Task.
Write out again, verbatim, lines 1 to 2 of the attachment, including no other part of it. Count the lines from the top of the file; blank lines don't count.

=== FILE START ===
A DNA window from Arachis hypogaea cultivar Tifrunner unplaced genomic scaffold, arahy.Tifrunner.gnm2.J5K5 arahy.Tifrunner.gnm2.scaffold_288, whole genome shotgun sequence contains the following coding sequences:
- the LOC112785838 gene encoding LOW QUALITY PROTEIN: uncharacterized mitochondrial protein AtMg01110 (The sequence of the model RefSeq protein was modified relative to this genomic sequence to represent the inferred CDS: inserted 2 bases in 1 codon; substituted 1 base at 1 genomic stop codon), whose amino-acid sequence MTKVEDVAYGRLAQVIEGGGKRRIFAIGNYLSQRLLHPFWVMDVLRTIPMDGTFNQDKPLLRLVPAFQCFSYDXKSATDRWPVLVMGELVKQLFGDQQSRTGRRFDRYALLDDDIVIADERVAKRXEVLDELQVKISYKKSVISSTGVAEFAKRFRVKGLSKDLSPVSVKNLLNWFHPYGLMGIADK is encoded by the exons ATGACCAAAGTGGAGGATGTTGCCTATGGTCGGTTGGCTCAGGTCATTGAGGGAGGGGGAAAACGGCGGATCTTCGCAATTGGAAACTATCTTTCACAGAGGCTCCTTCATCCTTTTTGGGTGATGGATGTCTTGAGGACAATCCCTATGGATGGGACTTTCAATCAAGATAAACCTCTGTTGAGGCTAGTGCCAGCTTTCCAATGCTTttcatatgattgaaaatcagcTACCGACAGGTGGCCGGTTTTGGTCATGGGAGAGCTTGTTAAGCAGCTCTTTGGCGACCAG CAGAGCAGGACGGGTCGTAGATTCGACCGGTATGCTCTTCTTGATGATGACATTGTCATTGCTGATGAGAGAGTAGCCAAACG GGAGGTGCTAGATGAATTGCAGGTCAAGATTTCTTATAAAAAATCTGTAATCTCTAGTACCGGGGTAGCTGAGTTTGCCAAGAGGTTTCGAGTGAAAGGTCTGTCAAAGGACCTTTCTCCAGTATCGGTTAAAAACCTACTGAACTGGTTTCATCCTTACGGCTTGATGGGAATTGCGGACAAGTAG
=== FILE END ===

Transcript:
A DNA window from Arachis hypogaea cultivar Tifrunner unplaced genomic scaffold, arahy.Tifrunner.gnm2.J5K5 arahy.Tifrunner.gnm2.scaffold_288, whole genome shotgun sequence contains the following coding sequences:
- the LOC112785838 gene encoding LOW QUALITY PROTEIN: uncharacterized mitochondrial protein AtMg01110 (The sequence of the model RefSeq protein was modified relative to this genomic sequence to represent the inferred CDS: inserted 2 bases in 1 codon; substituted 1 base at 1 genomic stop codon), whose amino-acid sequence MTKVEDVAYGRLAQVIEGGGKRRIFAIGNYLSQRLLHPFWVMDVLRTIPMDGTFNQDKPLLRLVPAFQCFSYDXKSATDRWPVLVMGELVKQLFGDQQSRTGRRFDRYALLDDDIVIADERVAKRXEVLDELQVKISYKKSVISSTGVAEFAKRFRVKGLSKDLSPVSVKNLLNWFHPYGLMGIADK is encoded by the exons ATGACCAAAGTGGAGGATGTTGCCTATGGTCGGTTGGCTCAGGTCATTGAGGGAGGGGGAAAACGGCGGATCTTCGCAATTGGAAACTATCTTTCACAGAGGCTCCTTCATCCTTTTTGGGTGATGGATGTCTTGAGGACAATCCCTATGGATGGGACTTTCAATCAAGATAAACCTCTGTTGAGGCTAGTGCCAGCTTTCCAATGCTTttcatatgattgaaaatcagcTACCGACAGGTGGCCGGTTTTGGTCATGGGAGAGCTTGTTAAGCAGCTCTTTGGCGACCAG CAGAGCAGGACGGGTCGTAGATTCGACCGGTATGCTCTTCTTGATGATGACATTGTCATTGCTGATGAGAGAGTAGCCAAACG GGAGGTGCTAGATGAATTGCAGGTCAAGATTTCTTATAAAAAATCTGTAATCTCTAGTACCGGGGTAGCTGAGTTTGCCAAGAGGTTTCGAGTGAAAGGTCTGTCAAAGGACCTTTCTCCAGTATCGGTTAAAAACCTACTGAACTGGTTTCATCCTTACGGCTTGATGGGAATTGCGGACAAGTAG